NRM's Brenda Asinde Wins Iganga Bi-Election

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In short
Asinde polled 43,197 votes to beat her closest challenger Mariam Nantale, from the Forum for Democratic Change FDC party who polled 24,077, in a bi-lection held on Thursday

Brenda Asinde, a candidate for the National Resistance Movement (NRM) party has been elected Woman Member of Parliament for Iganga district.


Asinde polled 43,197 votes to beat her closest challenger Mariam Nantale, from the Forum for Democratic Change (FDC) party who polled 24,077, in a bi-election held on Thursday. The other contenders Babirye Asha balloted 7,052, Kwagala Oliver 1,212 while Aziza Kakerewe polled 689.

Asinde was declared victor by Iganga district returning officer Mercy Ataho.

Election Observers, however, noted that the period before and during elections was characterized by incidences of intimidation and violence that resulted in injuries.

Crispy Kaheru, the coordinator of Citizens Coalition for Electoral Democracy,(CCEDU) says the events could have affected the outcome of the ballot.


"These could have resulted into the low voter turnout, some of the locals claimed they could not go to vote for fear of being injured. There was a general fear that security could have overtly routed for the establishment," Kaheru says.

He says the security manning the elections should endeavour to act impartial and safeguard the lives of voters and not participate in chaos and conflicts.

The Iganga Parliamentary seat fell vacant following the death of Grace Kaudha in July this year. Kaudha succumbed to Preeclampsia, a pregnancy related complication that leads to a sudden rise in blood pressure and swelling of the body.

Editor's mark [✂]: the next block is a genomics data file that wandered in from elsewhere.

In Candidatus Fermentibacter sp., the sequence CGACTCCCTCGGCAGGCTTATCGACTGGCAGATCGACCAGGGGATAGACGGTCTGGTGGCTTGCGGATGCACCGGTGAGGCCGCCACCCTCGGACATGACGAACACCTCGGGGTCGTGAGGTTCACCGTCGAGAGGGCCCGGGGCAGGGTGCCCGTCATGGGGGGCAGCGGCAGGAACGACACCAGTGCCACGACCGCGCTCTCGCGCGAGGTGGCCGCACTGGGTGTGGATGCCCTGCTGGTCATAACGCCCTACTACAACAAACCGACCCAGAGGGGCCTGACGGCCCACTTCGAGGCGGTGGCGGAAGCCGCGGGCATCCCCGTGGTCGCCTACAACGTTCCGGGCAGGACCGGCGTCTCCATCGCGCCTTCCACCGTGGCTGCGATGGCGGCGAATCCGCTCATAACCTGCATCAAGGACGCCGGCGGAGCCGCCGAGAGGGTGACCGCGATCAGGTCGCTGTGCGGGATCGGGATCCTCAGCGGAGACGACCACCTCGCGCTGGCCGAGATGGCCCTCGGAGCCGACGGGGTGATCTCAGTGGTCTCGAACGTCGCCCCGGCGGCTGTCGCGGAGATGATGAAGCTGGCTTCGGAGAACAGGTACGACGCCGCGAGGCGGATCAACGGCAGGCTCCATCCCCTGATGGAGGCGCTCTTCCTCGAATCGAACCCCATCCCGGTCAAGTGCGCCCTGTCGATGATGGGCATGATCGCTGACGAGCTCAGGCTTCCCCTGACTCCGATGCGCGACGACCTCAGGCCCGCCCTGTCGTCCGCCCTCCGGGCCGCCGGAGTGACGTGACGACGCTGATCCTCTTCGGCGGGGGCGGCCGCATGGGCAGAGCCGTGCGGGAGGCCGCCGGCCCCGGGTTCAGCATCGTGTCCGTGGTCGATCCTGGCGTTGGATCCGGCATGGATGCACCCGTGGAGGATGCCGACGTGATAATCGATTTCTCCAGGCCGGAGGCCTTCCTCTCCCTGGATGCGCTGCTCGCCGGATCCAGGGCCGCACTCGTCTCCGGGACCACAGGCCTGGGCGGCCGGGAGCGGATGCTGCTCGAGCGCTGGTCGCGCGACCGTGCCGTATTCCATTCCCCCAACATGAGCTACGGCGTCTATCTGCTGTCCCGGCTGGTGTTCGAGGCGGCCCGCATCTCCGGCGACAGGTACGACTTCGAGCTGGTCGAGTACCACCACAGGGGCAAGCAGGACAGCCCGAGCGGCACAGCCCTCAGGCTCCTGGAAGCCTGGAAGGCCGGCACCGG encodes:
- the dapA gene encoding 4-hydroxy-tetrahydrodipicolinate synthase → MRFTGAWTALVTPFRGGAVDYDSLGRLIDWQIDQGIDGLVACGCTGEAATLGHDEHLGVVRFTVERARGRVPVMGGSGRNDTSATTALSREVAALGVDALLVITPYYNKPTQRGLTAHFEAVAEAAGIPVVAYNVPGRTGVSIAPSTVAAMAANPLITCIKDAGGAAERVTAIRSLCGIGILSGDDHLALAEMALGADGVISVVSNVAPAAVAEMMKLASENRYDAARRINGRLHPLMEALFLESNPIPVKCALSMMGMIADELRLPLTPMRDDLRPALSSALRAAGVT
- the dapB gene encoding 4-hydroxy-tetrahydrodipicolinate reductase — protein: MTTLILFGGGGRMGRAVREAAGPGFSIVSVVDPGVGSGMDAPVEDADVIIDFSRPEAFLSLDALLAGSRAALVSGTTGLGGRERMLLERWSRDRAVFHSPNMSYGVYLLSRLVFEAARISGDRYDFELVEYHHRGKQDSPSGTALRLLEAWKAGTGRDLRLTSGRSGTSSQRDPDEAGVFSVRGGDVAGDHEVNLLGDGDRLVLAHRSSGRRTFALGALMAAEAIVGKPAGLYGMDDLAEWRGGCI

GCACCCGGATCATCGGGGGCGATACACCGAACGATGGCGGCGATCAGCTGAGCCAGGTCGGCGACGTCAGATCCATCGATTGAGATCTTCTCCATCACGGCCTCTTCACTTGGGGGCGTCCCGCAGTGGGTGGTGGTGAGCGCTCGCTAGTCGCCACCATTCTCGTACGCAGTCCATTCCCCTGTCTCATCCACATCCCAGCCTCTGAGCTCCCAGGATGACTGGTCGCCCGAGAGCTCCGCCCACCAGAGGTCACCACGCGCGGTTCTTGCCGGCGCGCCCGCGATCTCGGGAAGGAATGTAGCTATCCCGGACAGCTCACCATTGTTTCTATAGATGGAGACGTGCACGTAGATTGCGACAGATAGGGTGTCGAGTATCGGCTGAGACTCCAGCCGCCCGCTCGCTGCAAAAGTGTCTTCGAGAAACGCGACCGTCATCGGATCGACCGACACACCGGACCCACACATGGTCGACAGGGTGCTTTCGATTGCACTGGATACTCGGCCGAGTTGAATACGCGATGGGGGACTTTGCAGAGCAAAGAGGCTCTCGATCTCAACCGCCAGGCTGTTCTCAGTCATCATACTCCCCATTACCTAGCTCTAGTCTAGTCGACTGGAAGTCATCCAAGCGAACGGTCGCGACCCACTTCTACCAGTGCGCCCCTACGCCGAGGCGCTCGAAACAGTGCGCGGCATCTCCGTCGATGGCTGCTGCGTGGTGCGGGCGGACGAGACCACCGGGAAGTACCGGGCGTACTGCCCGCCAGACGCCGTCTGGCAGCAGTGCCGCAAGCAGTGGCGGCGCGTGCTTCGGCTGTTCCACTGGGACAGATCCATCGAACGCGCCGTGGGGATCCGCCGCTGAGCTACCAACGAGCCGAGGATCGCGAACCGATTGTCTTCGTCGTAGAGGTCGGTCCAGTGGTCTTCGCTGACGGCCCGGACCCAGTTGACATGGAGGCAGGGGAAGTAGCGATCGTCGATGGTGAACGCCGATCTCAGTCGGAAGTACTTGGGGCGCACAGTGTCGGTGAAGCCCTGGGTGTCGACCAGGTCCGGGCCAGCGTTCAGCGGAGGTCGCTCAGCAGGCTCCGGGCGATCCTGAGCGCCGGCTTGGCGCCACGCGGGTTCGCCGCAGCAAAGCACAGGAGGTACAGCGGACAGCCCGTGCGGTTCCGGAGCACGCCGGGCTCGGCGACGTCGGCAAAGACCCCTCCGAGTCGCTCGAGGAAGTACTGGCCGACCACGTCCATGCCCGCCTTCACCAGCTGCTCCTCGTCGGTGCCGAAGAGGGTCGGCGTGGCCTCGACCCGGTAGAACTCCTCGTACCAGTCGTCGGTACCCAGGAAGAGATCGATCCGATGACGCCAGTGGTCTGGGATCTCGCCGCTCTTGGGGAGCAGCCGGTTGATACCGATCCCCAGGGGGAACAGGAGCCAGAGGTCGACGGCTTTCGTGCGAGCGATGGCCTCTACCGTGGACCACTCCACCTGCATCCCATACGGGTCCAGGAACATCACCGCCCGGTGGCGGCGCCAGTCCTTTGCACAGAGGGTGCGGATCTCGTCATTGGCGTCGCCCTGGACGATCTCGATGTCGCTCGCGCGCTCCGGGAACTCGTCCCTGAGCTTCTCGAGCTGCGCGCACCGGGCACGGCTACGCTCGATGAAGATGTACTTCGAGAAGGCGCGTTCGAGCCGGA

About the author

Alex Otto
“Journalism that changes lives is my goal,” Alex Otto has said on more than one occasion. That is his career’s guiding principle. Has been since he was a radio journalist in the northern Ugandan town of Gulu in 2009.

Otto passionately believes his journalism should bring to the fore the voices of the voiceless like the shooting victims of Apaa. Otto tries in his journalism to ask tough questions to those in positions of authority.

Based in the Kampala bureau, Otto is especially interested in covering agriculture, politics, education, human rights, crime, environment and business. He has reported intensively on the post-conflict situation in northern Uganda.

A URN staff member since 2014, Otto previously worked with The Observer Newspaper from 2012 to 2013 and later the Institute for War and Peace Reporting IWPR based in Gulu.

He was the URN Gulu bureau chief 2014-2016.